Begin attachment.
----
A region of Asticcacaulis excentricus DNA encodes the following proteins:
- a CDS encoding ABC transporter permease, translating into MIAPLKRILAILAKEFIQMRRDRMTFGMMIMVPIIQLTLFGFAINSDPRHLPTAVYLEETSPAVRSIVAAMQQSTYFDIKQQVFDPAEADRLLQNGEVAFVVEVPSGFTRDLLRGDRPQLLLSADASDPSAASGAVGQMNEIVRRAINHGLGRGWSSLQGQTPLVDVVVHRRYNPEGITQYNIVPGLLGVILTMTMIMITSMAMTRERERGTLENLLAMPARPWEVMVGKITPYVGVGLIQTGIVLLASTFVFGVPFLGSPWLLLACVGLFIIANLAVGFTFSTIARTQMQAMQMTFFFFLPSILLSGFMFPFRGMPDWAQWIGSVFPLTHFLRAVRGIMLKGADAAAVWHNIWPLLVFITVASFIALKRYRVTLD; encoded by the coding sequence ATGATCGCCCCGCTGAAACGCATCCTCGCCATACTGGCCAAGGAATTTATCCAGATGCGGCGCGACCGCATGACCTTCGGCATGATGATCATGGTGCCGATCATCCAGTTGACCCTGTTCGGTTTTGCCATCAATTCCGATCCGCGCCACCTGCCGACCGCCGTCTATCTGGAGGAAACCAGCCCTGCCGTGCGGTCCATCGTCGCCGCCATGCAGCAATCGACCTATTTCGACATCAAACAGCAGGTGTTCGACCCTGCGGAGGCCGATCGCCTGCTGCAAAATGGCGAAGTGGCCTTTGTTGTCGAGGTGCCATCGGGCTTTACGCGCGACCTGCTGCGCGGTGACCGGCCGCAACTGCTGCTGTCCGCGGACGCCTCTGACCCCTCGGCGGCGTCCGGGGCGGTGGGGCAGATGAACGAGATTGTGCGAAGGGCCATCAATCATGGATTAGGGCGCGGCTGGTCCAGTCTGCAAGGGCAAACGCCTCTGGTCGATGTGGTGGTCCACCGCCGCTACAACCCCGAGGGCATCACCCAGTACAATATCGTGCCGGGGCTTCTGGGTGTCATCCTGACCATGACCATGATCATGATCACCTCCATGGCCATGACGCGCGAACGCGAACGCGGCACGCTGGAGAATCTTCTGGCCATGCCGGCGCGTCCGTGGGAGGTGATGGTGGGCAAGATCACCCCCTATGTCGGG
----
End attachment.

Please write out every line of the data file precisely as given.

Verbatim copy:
A region of Asticcacaulis excentricus DNA encodes the following proteins:
- a CDS encoding ABC transporter permease, translating into MIAPLKRILAILAKEFIQMRRDRMTFGMMIMVPIIQLTLFGFAINSDPRHLPTAVYLEETSPAVRSIVAAMQQSTYFDIKQQVFDPAEADRLLQNGEVAFVVEVPSGFTRDLLRGDRPQLLLSADASDPSAASGAVGQMNEIVRRAINHGLGRGWSSLQGQTPLVDVVVHRRYNPEGITQYNIVPGLLGVILTMTMIMITSMAMTRERERGTLENLLAMPARPWEVMVGKITPYVGVGLIQTGIVLLASTFVFGVPFLGSPWLLLACVGLFIIANLAVGFTFSTIARTQMQAMQMTFFFFLPSILLSGFMFPFRGMPDWAQWIGSVFPLTHFLRAVRGIMLKGADAAAVWHNIWPLLVFITVASFIALKRYRVTLD; encoded by the coding sequence ATGATCGCCCCGCTGAAACGCATCCTCGCCATACTGGCCAAGGAATTTATCCAGATGCGGCGCGACCGCATGACCTTCGGCATGATGATCATGGTGCCGATCATCCAGTTGACCCTGTTCGGTTTTGCCATCAATTCCGATCCGCGCCACCTGCCGACCGCCGTCTATCTGGAGGAAACCAGCCCTGCCGTGCGGTCCATCGTCGCCGCCATGCAGCAATCGACCTATTTCGACATCAAACAGCAGGTGTTCGACCCTGCGGAGGCCGATCGCCTGCTGCAAAATGGCGAAGTGGCCTTTGTTGTCGAGGTGCCATCGGGCTTTACGCGCGACCTGCTGCGCGGTGACCGGCCGCAACTGCTGCTGTCCGCGGACGCCTCTGACCCCTCGGCGGCGTCCGGGGCGGTGGGGCAGATGAACGAGATTGTGCGAAGGGCCATCAATCATGGATTAGGGCGCGGCTGGTCCAGTCTGCAAGGGCAAACGCCTCTGGTCGATGTGGTGGTCCACCGCCGCTACAACCCCGAGGGCATCACCCAGTACAATATCGTGCCGGGGCTTCTGGGTGTCATCCTGACCATGACCATGATCATGATCACCTCCATGGCCATGACGCGCGAACGCGAACGCGGCACGCTGGAGAATCTTCTGGCCATGCCGGCGCGTCCGTGGGAGGTGATGGTGGGCAAGATCACCCCCTATGTCGGG